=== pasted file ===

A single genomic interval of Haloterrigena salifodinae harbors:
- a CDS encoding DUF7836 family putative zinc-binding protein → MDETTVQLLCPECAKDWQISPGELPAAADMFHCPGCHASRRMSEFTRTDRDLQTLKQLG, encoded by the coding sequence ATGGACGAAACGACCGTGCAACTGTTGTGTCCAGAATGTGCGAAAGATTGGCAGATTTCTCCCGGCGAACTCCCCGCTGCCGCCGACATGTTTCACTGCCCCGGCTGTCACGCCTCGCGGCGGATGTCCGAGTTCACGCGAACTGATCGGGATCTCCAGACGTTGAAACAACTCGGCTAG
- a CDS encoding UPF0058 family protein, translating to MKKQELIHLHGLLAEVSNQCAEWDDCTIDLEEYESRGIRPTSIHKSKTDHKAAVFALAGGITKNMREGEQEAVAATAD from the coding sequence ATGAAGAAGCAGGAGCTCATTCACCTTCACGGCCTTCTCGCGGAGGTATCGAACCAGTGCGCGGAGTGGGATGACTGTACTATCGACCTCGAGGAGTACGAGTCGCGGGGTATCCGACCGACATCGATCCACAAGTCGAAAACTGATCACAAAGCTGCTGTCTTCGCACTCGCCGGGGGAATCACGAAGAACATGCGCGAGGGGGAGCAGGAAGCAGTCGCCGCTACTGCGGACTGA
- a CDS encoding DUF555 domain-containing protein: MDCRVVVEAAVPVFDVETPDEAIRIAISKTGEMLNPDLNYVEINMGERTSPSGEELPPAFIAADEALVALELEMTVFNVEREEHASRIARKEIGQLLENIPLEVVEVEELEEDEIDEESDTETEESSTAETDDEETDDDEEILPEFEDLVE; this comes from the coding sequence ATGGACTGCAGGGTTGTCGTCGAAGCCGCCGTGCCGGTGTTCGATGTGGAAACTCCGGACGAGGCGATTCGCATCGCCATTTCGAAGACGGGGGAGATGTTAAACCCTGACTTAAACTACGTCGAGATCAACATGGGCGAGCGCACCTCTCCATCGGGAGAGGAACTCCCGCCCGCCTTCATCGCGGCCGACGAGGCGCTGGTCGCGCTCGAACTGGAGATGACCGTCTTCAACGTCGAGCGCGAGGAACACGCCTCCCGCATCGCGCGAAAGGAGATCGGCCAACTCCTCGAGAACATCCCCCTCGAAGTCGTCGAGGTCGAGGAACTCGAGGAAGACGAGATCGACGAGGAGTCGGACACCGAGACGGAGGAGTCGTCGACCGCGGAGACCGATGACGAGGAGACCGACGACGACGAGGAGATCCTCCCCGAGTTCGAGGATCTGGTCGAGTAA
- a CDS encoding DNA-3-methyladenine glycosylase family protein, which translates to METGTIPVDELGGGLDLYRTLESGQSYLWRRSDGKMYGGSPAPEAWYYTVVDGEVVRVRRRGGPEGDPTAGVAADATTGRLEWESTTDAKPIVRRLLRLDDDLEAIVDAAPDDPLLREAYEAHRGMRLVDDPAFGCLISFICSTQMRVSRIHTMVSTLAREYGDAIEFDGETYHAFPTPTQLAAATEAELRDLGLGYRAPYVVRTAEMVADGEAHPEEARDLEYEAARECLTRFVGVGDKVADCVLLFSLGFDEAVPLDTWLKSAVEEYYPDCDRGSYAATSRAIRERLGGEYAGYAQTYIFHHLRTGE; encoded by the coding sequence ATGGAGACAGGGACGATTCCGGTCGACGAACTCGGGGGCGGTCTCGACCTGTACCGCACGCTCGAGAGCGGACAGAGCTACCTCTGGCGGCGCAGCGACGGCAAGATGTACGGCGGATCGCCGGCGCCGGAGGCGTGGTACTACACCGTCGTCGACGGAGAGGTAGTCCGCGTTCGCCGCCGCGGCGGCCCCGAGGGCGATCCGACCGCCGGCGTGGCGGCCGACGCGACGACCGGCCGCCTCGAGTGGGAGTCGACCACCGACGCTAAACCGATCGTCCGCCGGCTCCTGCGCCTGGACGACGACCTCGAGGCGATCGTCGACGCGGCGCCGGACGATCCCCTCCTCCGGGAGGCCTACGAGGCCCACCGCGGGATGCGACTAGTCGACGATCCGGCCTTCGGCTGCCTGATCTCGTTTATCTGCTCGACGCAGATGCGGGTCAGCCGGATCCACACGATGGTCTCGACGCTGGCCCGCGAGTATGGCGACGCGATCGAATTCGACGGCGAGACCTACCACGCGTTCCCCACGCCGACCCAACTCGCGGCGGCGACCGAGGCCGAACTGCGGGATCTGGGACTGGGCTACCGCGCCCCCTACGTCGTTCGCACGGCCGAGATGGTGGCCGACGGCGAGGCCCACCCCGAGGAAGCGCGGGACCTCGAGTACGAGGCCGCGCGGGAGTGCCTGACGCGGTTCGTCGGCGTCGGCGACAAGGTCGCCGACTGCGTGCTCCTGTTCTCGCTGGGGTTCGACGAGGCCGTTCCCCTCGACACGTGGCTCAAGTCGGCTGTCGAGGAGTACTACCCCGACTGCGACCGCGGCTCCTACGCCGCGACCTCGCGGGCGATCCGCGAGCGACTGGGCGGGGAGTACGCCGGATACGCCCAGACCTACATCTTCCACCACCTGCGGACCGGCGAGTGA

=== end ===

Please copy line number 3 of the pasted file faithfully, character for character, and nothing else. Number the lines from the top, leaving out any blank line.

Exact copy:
- a CDS encoding UPF0058 family protein, translating to MKKQELIHLHGLLAEVSNQCAEWDDCTIDLEEYESRGIRPTSIHKSKTDHKAAVFALAGGITKNMREGEQEAVAATAD from the coding sequence ATGAAGAAGCAGGAGCTCATTCACCTTCACGGCCTTCTCGCGGAGGTATCGAACCAGTGCGCGGAGTGGGATGACTGTACTATCGACCTCGAGGAGTACGAGTCGCGGGGTATCCGACCGACATCGATCCACAAGTCGAAAACTGATCACAAAGCTGCTGTCTTCGCACTCGCCGGGGGAATCACGAAGAACATGCGCGAGGGGGAGCAGGAAGCAGTCGCCGCTACTGCGGACTGA